When NASA’s 1978 astronaut class was selected, it was notable for many reasons, including having the first African–American and first Asian–American astronauts. And it was the first to include women.
The US Space Shuttle was an entirely new human spaceflight programme that became a watershed for cultural diversity, especially within NASA. The Shuttle had created the opportunity to broaden the selection of astronaut candidates to include skills other than jet flying. A new type of astronaut was introduced: the mission specialists, who were researchers with advanced scientific or technical degrees.
By the end of the 1970s, it was possible to select the first American women astronauts because the applicant pool now included a greater proportion of women with research degrees (PhDs or MDs) than had previously existed.
Of the 1978 class, Kathryn Sullivan became the first American woman to walk in space on STS-41G; Shannon Lucid was the first mother to be selected as an astronaut and the first American woman to work on the Mir space station. Sullivan and Sally Ride became the first women to fly together on a mission when they flew on STS-41G in 1984.
The Shuttle programme also had substantial cultural impact outside the world of spaceflight. The new women astronauts drew a lot of attention from the media and the public, but as Sullivan explained, “We didn’t want to become ‘the girl astronauts,’ distinct and separate from the guys. All of us had been interested in places that were not highly female, and just wanted to succeed in the environment, at the tasks, and at all the other dimensions of the challenge.”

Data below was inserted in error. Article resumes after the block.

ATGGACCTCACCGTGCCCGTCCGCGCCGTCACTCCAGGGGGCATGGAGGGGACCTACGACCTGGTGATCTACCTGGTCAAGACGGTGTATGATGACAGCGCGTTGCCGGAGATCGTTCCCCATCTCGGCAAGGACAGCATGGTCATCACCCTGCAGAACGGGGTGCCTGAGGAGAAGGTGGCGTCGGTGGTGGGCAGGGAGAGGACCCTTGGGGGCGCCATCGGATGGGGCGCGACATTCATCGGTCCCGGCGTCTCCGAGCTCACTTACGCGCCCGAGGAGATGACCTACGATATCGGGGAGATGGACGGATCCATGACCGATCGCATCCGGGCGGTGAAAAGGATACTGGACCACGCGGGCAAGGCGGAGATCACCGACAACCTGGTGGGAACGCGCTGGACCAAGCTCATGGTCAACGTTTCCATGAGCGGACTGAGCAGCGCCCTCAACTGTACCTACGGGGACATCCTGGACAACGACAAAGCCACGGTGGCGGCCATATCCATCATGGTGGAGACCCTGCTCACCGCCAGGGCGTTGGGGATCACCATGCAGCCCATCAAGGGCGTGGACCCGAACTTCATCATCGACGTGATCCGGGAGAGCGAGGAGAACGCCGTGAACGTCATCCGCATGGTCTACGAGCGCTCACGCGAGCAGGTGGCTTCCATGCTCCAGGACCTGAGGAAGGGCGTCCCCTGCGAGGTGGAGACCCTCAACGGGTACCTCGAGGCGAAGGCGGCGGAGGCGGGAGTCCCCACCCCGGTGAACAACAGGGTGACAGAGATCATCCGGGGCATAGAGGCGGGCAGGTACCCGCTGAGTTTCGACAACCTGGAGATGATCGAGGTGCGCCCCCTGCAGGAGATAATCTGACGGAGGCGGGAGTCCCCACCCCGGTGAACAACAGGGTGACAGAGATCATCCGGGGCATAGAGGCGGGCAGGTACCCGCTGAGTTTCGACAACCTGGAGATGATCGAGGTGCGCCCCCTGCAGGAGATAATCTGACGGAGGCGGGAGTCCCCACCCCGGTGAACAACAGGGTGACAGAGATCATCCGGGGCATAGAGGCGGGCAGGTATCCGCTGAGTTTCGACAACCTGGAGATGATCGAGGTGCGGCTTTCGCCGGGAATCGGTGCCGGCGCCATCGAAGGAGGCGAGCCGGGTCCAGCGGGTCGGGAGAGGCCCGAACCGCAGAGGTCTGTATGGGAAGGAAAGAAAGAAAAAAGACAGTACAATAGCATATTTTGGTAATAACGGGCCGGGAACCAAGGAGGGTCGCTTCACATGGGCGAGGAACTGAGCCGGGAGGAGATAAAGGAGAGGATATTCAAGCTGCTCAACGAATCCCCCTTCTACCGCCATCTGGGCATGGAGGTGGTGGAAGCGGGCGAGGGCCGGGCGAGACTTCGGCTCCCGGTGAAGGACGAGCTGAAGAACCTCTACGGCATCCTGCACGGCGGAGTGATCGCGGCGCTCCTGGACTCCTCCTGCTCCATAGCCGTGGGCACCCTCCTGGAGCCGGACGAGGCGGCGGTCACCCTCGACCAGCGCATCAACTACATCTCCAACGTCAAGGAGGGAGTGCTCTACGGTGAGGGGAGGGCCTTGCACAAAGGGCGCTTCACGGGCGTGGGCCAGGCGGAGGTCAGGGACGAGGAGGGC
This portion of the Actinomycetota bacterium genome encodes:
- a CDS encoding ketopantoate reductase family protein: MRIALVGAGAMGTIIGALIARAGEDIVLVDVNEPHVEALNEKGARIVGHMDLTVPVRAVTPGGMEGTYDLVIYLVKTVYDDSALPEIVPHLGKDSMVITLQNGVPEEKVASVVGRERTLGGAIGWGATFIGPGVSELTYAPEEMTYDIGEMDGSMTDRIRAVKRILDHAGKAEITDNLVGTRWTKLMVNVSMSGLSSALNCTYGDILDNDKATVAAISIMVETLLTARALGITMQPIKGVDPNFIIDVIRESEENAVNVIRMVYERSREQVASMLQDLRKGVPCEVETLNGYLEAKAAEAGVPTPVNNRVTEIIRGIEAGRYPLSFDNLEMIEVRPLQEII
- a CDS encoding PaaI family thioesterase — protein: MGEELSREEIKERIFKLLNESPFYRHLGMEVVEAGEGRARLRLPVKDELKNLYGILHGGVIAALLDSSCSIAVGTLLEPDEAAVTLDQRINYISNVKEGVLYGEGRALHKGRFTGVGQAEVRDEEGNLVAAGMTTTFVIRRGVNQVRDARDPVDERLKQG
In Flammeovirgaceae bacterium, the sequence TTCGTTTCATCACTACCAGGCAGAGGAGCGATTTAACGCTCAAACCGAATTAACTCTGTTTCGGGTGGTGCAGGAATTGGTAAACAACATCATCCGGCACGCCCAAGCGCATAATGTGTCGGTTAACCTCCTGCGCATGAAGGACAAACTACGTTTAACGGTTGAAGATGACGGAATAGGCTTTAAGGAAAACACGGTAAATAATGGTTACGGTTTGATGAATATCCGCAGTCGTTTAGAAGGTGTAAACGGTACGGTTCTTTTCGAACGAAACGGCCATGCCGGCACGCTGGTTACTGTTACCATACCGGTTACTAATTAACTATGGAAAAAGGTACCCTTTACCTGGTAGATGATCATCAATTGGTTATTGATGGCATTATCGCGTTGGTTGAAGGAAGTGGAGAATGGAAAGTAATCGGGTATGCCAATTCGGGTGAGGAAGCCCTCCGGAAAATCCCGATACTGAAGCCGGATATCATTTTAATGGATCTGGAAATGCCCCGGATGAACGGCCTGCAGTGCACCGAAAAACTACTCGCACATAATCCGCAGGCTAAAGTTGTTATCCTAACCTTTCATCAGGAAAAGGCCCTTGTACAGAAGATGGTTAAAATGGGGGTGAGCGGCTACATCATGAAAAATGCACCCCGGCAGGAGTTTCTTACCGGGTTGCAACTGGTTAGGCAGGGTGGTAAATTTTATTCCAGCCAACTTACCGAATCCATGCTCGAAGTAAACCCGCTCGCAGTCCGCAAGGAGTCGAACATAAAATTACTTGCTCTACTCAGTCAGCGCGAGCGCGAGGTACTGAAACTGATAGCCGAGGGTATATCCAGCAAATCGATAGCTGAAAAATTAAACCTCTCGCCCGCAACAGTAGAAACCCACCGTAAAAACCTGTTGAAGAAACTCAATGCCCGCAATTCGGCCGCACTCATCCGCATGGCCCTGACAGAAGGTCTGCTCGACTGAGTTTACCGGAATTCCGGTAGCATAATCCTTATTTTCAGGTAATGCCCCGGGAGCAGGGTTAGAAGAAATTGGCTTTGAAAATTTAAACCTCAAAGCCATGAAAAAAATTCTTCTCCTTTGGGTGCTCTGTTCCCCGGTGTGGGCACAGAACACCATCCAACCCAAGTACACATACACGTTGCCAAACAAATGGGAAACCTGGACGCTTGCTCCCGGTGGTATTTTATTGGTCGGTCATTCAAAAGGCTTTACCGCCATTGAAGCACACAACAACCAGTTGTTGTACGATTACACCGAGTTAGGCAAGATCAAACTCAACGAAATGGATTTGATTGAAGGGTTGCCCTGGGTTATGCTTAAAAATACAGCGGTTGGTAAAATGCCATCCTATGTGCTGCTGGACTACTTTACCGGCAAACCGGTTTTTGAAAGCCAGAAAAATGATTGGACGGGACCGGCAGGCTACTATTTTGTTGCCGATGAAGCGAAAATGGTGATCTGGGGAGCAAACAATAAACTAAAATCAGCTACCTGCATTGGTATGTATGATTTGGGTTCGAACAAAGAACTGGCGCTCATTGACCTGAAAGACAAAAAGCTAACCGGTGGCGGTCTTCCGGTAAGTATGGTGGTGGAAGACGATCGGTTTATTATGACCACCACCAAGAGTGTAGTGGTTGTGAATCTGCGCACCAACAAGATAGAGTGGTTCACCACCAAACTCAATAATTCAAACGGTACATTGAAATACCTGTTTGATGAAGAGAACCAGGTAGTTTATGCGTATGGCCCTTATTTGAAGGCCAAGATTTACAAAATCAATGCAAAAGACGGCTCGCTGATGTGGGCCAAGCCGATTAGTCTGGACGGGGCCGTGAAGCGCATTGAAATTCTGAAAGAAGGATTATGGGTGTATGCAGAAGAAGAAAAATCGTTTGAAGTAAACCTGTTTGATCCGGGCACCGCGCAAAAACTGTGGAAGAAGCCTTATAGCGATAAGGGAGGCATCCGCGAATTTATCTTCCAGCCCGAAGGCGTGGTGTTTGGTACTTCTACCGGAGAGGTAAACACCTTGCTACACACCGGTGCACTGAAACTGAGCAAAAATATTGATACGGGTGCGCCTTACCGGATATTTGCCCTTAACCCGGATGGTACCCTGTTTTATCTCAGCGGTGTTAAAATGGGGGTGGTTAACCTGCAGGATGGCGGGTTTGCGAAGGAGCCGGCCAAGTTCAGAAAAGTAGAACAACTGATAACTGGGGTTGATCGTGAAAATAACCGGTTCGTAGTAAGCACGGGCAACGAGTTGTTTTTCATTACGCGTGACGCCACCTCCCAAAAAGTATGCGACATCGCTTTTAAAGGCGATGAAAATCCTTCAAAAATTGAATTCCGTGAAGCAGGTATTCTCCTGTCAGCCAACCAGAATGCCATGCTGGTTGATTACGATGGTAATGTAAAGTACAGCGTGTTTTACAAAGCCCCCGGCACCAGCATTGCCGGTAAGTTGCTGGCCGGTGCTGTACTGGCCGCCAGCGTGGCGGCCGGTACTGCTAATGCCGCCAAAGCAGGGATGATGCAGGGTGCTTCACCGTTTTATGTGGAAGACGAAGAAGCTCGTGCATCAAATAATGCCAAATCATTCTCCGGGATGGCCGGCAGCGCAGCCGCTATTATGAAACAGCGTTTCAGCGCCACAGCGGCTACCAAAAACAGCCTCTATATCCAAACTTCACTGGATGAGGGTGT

Yet NASA and those pioneering women astronauts still faced many challenges, not least from mindsets slow to adapt to the changing roles of women. The six women sometimes faced embarrassing situations by being NASA ‘firsts’. Ride related one such story: “The engineers at NASA, in their infinite wisdom, decided that women astronauts would want makeup, so they designed a makeup kit. A makeup kit brought to you by NASA engineers. You can just imagine the discussions amongst the predominantly male engineers about what should go in a makeup kit.”
The story was similar on the other side of the Iron Curtain. Though the Soviet Union had sent the first two women into space, only three of all the women in space have been Russian or Soviet. Much like NASA’s transformation was a consequence of social changes from the 1960s onwards, in the 15 years since the selection of the first Soviet female cosmonauts, the Russian space programme had also changed.
The 1970s in Russia had also seen a rise in the number of women with qualifications in science and engineering. By the time the next group of female cosmonauts was being selected in 1979, a specialisation in a technical field was a requirement. This group included Svetlana Savitskaya, an aeronautical engineer and civilian test pilot.